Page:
Nigerians now owe over N200,000 to both domestic and foreign creditors due to the rising public debt of the Federal and State governments, which rose to N41.60 trillion in the First Quarter (Q1) of 2022.
According to the public debt data obtained from the country’s Debt Management Office (DMO), the Nigerian government increased its total debt by borrowing N2.04 trillion between January to December of this year.
This loan was sourced from multilateral and bilateral lenders, including the Eurobond market, where the Nigerian government raised $1.25 billion, as part of capital to finance the deficit of the 2022 Appropriation Act.
The increase raise the total public debt from N39.56 trillion, which the country owed as of December 2021. This means Nigeria’s public debt to GDP (Gross Domestic Product) is 23.27%, and if the debt is divided to the over 200 million citizens, then each person will pay over N200,000.
According to DMO, the total debt “represents the domestic and external debt stocks of the Federal Government of Nigeria, the thirty-six state governments and the Federal Capital Territory. The comparative figures for December 31, 2021, were N39.56tn or $95.78bn.”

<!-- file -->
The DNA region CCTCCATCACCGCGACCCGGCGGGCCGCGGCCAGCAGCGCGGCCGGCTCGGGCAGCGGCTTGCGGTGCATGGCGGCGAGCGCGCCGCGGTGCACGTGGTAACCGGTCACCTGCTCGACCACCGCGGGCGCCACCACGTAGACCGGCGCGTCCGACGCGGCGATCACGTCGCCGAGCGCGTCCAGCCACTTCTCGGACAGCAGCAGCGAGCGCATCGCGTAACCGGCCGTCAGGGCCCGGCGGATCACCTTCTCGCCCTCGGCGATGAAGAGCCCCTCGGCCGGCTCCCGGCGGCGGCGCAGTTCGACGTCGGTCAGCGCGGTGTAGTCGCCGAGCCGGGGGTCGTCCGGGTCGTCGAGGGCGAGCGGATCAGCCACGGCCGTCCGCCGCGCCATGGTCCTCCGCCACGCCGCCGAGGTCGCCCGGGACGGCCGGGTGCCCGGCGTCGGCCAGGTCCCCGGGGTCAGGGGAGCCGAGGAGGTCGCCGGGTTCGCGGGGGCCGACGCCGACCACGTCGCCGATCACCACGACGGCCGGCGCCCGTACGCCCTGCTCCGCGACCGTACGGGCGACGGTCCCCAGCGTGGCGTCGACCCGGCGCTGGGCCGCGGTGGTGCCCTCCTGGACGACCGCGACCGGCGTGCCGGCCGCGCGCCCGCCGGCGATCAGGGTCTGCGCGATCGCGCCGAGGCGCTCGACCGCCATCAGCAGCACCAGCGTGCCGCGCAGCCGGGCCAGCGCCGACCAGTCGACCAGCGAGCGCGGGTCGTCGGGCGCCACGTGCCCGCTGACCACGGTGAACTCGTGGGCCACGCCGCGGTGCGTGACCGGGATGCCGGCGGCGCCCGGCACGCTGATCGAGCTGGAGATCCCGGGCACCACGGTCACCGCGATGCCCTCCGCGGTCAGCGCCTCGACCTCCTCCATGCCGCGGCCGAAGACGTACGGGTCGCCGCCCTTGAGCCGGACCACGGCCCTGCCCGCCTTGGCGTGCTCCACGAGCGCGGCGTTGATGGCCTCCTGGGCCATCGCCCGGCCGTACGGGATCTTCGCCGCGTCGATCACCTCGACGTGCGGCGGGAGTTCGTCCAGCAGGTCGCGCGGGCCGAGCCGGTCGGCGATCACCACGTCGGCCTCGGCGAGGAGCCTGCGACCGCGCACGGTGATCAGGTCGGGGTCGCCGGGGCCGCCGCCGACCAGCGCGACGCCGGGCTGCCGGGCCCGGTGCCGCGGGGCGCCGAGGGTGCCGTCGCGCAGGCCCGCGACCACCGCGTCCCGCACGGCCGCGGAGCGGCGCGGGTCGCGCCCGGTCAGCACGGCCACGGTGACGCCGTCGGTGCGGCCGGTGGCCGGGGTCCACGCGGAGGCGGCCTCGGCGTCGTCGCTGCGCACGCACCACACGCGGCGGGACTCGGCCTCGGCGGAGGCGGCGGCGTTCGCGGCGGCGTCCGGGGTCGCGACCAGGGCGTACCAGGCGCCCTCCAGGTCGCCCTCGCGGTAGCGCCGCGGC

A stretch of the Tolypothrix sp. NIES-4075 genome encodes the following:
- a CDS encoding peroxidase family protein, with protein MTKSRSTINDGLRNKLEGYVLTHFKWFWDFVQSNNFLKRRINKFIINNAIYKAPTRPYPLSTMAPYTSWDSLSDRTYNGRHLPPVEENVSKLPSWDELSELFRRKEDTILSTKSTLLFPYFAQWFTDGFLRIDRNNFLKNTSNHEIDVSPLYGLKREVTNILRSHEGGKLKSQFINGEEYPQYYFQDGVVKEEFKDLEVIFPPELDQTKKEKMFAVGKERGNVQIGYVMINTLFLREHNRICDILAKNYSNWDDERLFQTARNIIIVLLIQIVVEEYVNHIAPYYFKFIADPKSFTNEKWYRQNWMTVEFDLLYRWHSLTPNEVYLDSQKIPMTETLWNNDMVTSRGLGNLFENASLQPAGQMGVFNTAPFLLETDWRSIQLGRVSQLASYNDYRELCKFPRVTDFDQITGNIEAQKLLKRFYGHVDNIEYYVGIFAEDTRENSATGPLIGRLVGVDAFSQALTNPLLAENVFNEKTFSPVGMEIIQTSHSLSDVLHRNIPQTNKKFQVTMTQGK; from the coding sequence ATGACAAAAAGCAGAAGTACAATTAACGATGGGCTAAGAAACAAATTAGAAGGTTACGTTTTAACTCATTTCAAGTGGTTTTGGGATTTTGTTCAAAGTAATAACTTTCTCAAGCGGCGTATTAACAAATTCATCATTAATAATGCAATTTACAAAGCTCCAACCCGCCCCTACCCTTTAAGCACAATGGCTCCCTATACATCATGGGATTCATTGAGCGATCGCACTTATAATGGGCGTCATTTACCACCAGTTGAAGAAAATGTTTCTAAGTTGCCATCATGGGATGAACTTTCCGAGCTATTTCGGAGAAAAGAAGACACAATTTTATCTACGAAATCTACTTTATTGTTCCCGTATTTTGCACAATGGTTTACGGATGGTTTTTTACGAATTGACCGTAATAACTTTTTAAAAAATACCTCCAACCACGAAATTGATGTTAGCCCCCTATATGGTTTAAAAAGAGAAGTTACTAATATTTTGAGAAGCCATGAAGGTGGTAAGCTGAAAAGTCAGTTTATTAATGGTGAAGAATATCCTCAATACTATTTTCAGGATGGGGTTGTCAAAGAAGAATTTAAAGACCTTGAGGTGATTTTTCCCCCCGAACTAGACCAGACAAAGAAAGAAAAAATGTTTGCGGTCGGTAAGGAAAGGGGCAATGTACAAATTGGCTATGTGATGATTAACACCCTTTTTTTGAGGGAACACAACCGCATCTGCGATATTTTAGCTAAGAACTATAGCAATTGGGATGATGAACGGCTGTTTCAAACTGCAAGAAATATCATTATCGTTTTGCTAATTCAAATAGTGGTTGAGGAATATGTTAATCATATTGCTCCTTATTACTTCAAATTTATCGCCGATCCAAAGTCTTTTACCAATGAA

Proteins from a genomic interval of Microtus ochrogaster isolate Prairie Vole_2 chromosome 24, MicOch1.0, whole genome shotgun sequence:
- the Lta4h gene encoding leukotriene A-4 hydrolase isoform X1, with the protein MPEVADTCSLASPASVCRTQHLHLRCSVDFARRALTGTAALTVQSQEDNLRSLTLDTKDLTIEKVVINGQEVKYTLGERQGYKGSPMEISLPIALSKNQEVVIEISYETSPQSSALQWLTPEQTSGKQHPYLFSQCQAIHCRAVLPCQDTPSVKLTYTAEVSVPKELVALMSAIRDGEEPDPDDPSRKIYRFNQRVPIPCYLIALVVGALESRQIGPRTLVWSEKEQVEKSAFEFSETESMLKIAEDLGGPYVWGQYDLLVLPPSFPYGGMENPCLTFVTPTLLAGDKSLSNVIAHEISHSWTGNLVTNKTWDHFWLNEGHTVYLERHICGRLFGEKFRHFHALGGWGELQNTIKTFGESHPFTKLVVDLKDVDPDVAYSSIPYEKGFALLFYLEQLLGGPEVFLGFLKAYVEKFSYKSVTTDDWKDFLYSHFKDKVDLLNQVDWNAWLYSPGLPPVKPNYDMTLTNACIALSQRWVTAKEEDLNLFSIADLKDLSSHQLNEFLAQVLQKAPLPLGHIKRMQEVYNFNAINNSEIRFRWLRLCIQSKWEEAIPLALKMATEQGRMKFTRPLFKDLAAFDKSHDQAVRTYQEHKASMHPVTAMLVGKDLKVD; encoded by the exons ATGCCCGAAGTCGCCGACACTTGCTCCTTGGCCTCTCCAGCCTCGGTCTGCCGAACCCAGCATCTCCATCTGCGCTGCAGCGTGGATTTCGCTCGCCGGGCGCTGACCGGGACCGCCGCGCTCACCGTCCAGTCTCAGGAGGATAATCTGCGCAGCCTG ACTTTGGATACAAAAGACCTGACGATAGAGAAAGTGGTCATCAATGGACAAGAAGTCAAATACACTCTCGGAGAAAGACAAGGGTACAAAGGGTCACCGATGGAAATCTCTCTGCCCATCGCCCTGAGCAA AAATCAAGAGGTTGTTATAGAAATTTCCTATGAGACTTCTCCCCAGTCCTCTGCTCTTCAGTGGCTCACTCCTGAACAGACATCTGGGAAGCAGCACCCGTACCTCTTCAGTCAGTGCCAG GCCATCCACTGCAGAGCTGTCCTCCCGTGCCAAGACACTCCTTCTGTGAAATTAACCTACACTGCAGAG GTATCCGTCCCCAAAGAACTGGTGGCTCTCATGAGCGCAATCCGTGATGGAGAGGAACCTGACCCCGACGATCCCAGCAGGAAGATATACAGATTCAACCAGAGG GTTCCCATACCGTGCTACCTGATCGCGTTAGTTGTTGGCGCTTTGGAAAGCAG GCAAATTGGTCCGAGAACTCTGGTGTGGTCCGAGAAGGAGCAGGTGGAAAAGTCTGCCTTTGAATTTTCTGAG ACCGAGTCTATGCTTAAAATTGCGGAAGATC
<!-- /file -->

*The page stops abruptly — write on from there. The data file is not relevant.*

Note that while the government claimed the country’s debt to GDP ratio is 23.27%, way below the 40% the Nigerian government set for itself, the International Monetary Fund (IMF) said as at the end of 2021, the nation’s ratio is 37%.
The IMF further stated in April 2022, that at the end of 2022, the figure will rise to 37.4%, then rise to 38.8% the next year. Its projection for Nigeria’s debt to GDP also disclosed that by 2024, it will hit 40.2%, and touch 41.6%, 42.9% and 44.2% in 2025, 2026 and 2027 respectively.
This projection is amid rising debt to revenue ratio, which shows, as at 2021, Nigeria is spending N96, from every N100 it makes, on repaying debt, as debt to revenue ratio jumped to 96% from 21.6% in the last 11 years.